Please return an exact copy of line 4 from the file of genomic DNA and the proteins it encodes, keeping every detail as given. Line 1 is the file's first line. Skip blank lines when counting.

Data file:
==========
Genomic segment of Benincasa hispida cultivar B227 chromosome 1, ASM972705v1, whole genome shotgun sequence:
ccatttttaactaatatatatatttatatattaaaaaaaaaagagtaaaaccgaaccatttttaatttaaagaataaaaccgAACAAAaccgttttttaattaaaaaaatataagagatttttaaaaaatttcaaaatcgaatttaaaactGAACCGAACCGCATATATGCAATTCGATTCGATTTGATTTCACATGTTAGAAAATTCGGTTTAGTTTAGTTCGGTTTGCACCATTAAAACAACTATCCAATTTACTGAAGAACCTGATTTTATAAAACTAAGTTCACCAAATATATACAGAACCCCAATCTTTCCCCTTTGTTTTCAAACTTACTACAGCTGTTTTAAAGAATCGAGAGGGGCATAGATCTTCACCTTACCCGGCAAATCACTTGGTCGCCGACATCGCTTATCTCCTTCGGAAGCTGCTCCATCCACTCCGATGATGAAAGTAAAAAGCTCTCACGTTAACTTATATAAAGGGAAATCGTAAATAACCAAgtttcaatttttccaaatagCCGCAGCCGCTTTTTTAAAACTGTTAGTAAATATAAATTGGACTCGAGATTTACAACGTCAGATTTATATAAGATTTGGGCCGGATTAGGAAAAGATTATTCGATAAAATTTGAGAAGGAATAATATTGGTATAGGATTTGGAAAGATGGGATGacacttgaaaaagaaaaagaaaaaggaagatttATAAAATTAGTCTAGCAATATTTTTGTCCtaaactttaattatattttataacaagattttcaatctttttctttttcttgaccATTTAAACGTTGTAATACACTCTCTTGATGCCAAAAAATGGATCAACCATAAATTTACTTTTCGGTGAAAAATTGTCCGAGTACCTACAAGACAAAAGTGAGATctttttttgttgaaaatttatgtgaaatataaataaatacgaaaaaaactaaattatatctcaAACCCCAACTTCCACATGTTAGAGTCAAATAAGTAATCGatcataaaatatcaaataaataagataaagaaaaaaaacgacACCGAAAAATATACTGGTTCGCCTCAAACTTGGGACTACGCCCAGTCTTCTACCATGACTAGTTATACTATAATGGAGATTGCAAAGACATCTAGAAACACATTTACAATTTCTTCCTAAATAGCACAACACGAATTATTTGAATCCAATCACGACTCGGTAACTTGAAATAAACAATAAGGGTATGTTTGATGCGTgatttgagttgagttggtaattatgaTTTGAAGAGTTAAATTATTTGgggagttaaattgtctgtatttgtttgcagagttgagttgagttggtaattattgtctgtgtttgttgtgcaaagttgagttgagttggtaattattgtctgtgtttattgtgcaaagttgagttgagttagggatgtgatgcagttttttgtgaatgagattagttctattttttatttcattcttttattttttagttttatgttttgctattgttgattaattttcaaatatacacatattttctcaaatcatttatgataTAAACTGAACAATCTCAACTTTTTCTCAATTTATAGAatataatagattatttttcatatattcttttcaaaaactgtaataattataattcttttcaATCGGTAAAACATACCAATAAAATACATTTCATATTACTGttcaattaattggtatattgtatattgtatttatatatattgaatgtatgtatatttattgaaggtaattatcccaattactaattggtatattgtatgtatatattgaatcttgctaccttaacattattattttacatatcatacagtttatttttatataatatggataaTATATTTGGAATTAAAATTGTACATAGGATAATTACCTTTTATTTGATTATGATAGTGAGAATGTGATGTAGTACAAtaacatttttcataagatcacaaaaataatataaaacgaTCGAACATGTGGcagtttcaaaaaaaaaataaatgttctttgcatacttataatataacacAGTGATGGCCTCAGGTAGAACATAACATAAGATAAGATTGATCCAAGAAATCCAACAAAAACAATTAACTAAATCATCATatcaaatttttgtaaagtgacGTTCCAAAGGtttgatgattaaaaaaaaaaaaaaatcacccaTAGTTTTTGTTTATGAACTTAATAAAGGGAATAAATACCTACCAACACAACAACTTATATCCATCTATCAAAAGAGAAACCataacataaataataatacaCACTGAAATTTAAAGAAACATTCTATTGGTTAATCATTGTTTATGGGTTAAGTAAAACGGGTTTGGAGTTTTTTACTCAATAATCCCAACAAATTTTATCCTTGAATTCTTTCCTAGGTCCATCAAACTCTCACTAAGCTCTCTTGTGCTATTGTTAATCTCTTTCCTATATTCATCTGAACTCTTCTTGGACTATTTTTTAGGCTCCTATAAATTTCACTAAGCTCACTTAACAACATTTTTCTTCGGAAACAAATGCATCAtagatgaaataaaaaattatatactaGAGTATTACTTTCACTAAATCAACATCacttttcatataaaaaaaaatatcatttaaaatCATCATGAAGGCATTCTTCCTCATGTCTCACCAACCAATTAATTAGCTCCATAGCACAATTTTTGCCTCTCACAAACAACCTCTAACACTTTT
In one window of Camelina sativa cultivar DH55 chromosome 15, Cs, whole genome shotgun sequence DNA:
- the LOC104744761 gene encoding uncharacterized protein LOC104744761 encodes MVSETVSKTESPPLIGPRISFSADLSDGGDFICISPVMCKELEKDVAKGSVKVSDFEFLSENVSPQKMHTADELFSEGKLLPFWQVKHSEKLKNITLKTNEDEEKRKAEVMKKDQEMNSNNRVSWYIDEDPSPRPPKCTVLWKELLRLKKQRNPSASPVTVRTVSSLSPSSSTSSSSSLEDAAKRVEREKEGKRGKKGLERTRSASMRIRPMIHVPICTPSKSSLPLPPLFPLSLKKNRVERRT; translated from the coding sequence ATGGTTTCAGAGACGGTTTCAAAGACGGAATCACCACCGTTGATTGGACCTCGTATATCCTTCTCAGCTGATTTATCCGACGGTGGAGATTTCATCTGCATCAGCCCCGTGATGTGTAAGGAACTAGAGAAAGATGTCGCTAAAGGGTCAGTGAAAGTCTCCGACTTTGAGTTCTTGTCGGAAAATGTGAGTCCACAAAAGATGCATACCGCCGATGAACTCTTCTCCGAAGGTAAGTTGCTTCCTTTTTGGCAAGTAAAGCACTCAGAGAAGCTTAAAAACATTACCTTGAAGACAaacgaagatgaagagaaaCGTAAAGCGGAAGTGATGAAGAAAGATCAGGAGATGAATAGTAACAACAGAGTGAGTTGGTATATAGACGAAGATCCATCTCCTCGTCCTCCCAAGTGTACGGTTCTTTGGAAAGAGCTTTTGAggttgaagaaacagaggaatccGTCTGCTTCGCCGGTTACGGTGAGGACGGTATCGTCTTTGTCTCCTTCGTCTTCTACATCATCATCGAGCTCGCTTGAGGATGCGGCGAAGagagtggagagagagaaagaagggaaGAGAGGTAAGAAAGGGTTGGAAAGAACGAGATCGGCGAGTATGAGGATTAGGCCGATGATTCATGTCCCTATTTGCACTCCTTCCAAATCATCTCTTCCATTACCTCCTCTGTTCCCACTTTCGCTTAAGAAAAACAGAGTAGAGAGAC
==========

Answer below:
- the LOC104744761 gene encoding uncharacterized protein LOC104744761 encodes MVSETVSKTESPPLIGPRISFSADLSDGGDFICISPVMCKELEKDVAKGSVKVSDFEFLSENVSPQKMHTADELFSEGKLLPFWQVKHSEKLKNITLKTNEDEEKRKAEVMKKDQEMNSNNRVSWYIDEDPSPRPPKCTVLWKELLRLKKQRNPSASPVTVRTVSSLSPSSSTSSSSSLEDAAKRVEREKEGKRGKKGLERTRSASMRIRPMIHVPICTPSKSSLPLPPLFPLSLKKNRVERRT; translated from the coding sequence ATGGTTTCAGAGACGGTTTCAAAGACGGAATCACCACCGTTGATTGGACCTCGTATATCCTTCTCAGCTGATTTATCCGACGGTGGAGATTTCATCTGCATCAGCCCCGTGATGTGTAAGGAACTAGAGAAAGATGTCGCTAAAGGGTCAGTGAAAGTCTCCGACTTTGAGTTCTTGTCGGAAAATGTGAGTCCACAAAAGATGCATACCGCCGATGAACTCTTCTCCGAAGGTAAGTTGCTTCCTTTTTGGCAAGTAAAGCACTCAGAGAAGCTTAAAAACATTACCTTGAAGACAaacgaagatgaagagaaaCGTAAAGCGGAAGTGATGAAGAAAGATCAGGAGATGAATAGTAACAACAGAGTGAGTTGGTATATAGACGAAGATCCATCTCCTCGTCCTCCCAAGTGTACGGTTCTTTGGAAAGAGCTTTTGAggttgaagaaacagaggaatccGTCTGCTTCGCCGGTTACGGTGAGGACGGTATCGTCTTTGTCTCCTTCGTCTTCTACATCATCATCGAGCTCGCTTGAGGATGCGGCGAAGagagtggagagagagaaagaagggaaGAGAGGTAAGAAAGGGTTGGAAAGAACGAGATCGGCGAGTATGAGGATTAGGCCGATGATTCATGTCCCTATTTGCACTCCTTCCAAATCATCTCTTCCATTACCTCCTCTGTTCCCACTTTCGCTTAAGAAAAACAGAGTAGAGAGAC